Galatians 3:15-30, pt.1

This week we will be reading through Galatians 3:15-30. The great theme of this chapter is the source of the Galatian’s (and our) identity.  This section ends with Paul’s radical conclusion that in Christ, there is neither Jew nor Greek, slave nor free, male nor female, but all are one in Jesus. v.28.  This radical inclusiveness is one of the great reoccurring themes in Paul’s letters. See, 1 Cor. 1:10, 12:13, Eph. 4, Col. 3:11.

For me, this is one of the most difficult passages in all of the Scriptures. The difficulty first arises because it is sometimes difficult to determine from where we get our identities – the fish doesn’t know it’s wet, and we often don’t know how strong our non-Christian identities are. Additionally, it is very difficult to break down our identities because it requires death on our part. Paul’s audience received their identities from three places – racial/national/religious identity, socioeconomic identity, and sexual identity. For Paul, none of these other identities matters. The question for us is where do we receive our identities? Like Paul’s audience, our identities are often also based upon our race, nationality, political philosophy or party, our social class, and our sex. We all want to see our tribe do well, but Paul tells us that none of these other identities should matter particularly when each of these identities brings division within the body of Christ.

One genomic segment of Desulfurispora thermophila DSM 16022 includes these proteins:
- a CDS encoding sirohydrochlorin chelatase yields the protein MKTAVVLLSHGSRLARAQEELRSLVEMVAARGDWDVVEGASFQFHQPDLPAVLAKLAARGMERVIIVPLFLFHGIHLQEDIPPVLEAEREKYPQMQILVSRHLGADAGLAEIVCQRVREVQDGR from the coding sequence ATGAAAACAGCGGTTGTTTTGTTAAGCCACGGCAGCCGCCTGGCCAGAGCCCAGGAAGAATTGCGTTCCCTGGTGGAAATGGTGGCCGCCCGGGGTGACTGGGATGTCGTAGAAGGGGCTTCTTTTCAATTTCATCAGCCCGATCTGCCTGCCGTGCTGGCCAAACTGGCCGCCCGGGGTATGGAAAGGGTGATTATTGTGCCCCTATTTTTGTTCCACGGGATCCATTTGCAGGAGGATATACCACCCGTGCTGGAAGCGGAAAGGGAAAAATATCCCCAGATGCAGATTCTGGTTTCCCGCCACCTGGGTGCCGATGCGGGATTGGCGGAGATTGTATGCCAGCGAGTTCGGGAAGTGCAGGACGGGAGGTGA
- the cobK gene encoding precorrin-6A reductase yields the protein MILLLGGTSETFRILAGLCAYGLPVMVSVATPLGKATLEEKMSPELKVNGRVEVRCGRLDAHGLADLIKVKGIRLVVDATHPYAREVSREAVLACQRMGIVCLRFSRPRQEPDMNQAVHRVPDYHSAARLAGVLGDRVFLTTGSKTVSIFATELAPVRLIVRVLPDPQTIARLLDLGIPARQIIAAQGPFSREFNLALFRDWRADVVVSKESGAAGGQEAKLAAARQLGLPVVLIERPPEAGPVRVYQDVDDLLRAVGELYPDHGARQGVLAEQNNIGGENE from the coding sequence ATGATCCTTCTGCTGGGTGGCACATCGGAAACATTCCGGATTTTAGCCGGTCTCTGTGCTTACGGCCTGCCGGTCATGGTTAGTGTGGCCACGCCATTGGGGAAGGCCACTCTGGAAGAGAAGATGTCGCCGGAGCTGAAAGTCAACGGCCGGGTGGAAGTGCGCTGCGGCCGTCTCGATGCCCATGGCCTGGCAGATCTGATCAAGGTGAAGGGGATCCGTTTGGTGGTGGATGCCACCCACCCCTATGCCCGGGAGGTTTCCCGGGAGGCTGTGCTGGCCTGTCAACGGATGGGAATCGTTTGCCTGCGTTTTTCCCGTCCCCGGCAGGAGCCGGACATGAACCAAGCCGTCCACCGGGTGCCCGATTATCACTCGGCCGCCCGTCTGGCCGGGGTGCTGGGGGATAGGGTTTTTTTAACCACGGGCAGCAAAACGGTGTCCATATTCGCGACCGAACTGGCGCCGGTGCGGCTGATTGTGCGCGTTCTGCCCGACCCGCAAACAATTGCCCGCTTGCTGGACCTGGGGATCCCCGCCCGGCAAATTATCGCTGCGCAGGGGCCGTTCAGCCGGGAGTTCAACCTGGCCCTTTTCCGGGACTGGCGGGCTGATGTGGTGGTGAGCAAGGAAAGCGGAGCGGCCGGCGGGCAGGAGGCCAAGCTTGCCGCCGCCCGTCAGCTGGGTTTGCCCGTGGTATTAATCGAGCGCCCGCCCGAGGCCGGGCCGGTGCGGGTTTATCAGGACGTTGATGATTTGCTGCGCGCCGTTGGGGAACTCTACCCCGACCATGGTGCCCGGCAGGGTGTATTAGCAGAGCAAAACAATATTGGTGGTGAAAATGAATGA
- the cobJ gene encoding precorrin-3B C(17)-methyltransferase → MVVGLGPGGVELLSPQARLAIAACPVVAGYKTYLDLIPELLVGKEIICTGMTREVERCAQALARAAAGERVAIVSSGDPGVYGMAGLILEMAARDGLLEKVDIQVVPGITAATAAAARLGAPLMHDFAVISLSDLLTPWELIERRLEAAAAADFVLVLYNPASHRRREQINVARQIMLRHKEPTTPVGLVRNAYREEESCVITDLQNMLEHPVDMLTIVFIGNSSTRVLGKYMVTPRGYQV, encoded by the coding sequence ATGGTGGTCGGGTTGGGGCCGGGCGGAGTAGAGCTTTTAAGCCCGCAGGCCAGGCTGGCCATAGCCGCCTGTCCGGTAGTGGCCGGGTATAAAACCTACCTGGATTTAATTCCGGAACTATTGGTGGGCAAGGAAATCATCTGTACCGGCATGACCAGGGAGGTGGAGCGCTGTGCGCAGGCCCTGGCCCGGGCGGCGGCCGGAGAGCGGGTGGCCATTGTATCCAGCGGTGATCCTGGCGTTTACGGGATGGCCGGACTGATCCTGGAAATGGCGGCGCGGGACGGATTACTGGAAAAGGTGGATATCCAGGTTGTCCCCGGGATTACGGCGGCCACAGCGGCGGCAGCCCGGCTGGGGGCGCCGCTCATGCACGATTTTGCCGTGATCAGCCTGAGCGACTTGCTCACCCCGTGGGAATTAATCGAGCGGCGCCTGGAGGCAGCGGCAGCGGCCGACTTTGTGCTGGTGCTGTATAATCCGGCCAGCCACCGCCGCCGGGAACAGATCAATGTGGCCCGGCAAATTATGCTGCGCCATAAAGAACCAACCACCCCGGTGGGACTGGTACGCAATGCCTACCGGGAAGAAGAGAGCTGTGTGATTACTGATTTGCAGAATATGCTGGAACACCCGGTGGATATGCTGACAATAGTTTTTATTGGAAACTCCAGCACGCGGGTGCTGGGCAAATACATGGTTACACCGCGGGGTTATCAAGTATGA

For the discussion this week, think about where you receive your identity. What is your tribe? What other types of people do you identify with as being like you? And think about how these identities of ours do or may bring division within the body of Christ. How do these other identities separate you from other Christians?  Also, think through how we can overcome the divisions created by these alternative identities. (As I was writing this email, this Article from Vox came up which speaks about the difference between how Americans and French understand identity – the former focus on tolerance and the latter on assimilation. If you read the article, think about whether Paul is more in the American or French camp.)

Dinner is at 6. The menu is fried rice. Discussion about 6:45. Compline at 8. Hope to see you here.

If any one comes to me and does not hate his own father and mother and wife and children and brothers and sisters, yes, and even his own life, he cannot be my disciple. . . . So therefore, whoever of you does not renounce all that he has cannot be my disciple.

Luke 14:26, 33

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